Id. (internal quotation marks and citations omitted); Whenry v. Whenry, 1982-NMSC-067, ¶ 7, 98 N.M. 737, 652 P.2d 1188 (same). Without providing a citation to supporting authority, Defendant asserts that "[w]hen Plaintiff's [c]omplaint was filed and throughout the discovery in this case, the heightened standard applied to reverse discrimination cases under the New Mexico Human Rights Act [(NMHRA)]." [MIO 3] We disagree. As we stated in Garcia, "For claims of unlawful discrimination [under the NMHRA, our Supreme] Court has used the burden shifting methodology set forth by the United States Supreme Court in McDonnell Douglas Corp. v. Green, 411 U.S. 792[.]" Garcia, 2016-NMCA-034, ¶ 8. Garcia merely reaffirmed the use of that methodology, without overruling any controlling New Mexico precedent. Id., ¶ 43. Garcia further commented that rejection of the heightened standard of proof in reverse discrimination cases "is consistent with current United States Supreme Court precedent" and further relied on New Mexico Supreme Court precedent holding that "the first prong of a prima facie case of discrimination could be satisfied upon a showing that the plaintiff is a member of [a] protected group." Id. ¶¶ 39, 42 (internal quotation marks and citation omitted). Therefore, while Garcia addressed an issue of first impression in New Mexico, we do not agree with Defendant's bare assertion that its "resolution . . . was not clearly foreshadowed[.]" [MIO 3]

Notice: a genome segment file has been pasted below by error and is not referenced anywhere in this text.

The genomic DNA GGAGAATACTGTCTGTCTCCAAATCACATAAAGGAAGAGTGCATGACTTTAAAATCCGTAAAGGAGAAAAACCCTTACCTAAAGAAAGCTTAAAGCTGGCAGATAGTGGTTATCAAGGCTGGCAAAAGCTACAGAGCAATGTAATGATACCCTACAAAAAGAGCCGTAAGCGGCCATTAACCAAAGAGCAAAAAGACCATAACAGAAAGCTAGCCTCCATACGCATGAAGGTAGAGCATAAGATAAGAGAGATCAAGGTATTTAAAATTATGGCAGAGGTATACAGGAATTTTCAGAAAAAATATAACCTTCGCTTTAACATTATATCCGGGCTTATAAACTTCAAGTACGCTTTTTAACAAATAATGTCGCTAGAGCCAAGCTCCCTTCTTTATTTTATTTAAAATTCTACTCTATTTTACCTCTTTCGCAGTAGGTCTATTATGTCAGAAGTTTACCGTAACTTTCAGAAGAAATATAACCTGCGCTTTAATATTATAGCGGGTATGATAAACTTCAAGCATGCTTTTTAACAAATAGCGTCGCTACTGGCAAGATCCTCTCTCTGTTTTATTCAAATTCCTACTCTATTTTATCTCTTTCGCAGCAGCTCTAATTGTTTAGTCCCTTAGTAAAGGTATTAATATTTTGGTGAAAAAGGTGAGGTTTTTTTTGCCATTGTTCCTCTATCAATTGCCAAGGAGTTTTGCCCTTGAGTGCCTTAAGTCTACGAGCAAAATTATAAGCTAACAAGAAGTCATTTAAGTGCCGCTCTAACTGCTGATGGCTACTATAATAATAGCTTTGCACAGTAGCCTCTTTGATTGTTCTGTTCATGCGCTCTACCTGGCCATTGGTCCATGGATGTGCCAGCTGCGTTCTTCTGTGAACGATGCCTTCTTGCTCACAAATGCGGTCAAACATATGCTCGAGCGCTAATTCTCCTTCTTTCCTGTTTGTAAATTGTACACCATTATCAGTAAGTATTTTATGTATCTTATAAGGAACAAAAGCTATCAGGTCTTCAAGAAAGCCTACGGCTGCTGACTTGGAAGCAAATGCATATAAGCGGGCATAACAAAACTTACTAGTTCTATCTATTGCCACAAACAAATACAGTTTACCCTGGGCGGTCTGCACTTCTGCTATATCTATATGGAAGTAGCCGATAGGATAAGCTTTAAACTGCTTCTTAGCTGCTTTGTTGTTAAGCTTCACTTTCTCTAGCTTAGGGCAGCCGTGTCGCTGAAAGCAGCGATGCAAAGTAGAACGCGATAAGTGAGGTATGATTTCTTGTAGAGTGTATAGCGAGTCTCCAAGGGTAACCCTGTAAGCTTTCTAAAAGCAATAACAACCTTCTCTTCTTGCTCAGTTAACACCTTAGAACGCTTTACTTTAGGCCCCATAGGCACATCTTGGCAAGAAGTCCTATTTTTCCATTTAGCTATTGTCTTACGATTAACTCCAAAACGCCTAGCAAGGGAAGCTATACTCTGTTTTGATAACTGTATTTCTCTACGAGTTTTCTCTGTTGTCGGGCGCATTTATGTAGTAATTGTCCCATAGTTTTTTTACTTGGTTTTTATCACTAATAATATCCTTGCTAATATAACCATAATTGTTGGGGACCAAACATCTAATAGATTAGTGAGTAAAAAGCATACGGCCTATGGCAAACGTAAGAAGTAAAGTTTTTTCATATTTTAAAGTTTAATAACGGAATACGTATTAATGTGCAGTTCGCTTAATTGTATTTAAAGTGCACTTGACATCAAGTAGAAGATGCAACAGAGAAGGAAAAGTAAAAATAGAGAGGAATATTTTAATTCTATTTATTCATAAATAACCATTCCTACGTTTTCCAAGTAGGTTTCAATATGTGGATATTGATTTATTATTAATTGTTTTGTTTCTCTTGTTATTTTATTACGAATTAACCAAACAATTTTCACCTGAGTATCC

{4} As to the second and third factors, Defendant-without providing any supporting authority- argues that they weigh against retroactivity because "the effect of Garcia remains unclear[.]" [MIO 4] Specifically, Defendant argues that our Supreme Court has granted certiorari review, and therefore "it is presently unclear whether the standard articulated by [this Court] will remain the law." [MIO 4] Defendant further asserts that it "remains unclear if Garcia, . . . [a reverse racial discrimination case, ] will be extended to reverse gender discrimination cases such as the instant litigation." [MIO 4] We are unpersuaded. Under the second factor, the relevant inquiry is whether retroactivity will further Garcia's clear aim of treating historically advantaged plaintiffs equally with historically disadvantaged plaintiffs, a question we answer in the affirmative; the fact that our Supreme Court has granted certiorari review has no bearing on this inquiry. As to Defendant's other point, Garcia relied on a definition of "reverse discrimination" as "the practice of giving unfair treatment to a group of people who have traditionally been privileged in an attempt to be fair to the group of people unfairly treated in the past." Id. ¶ 16 (quoting Black's Law Dictionary 567 (10th ed. 2014). That definition applies to reverse gender discrimination claims, and we find nothing in Garcia to indicate that its holding was limited to reverse racial discrimination claims. For the same reasons, we fail to see how retroactive application of Garcia will result in "substantial inequitable results." Beavers, 1994-NMSC-094, ¶ 23. Therefore, we hold that the presumption of retroactivity has not been overcome with respect to Garcia.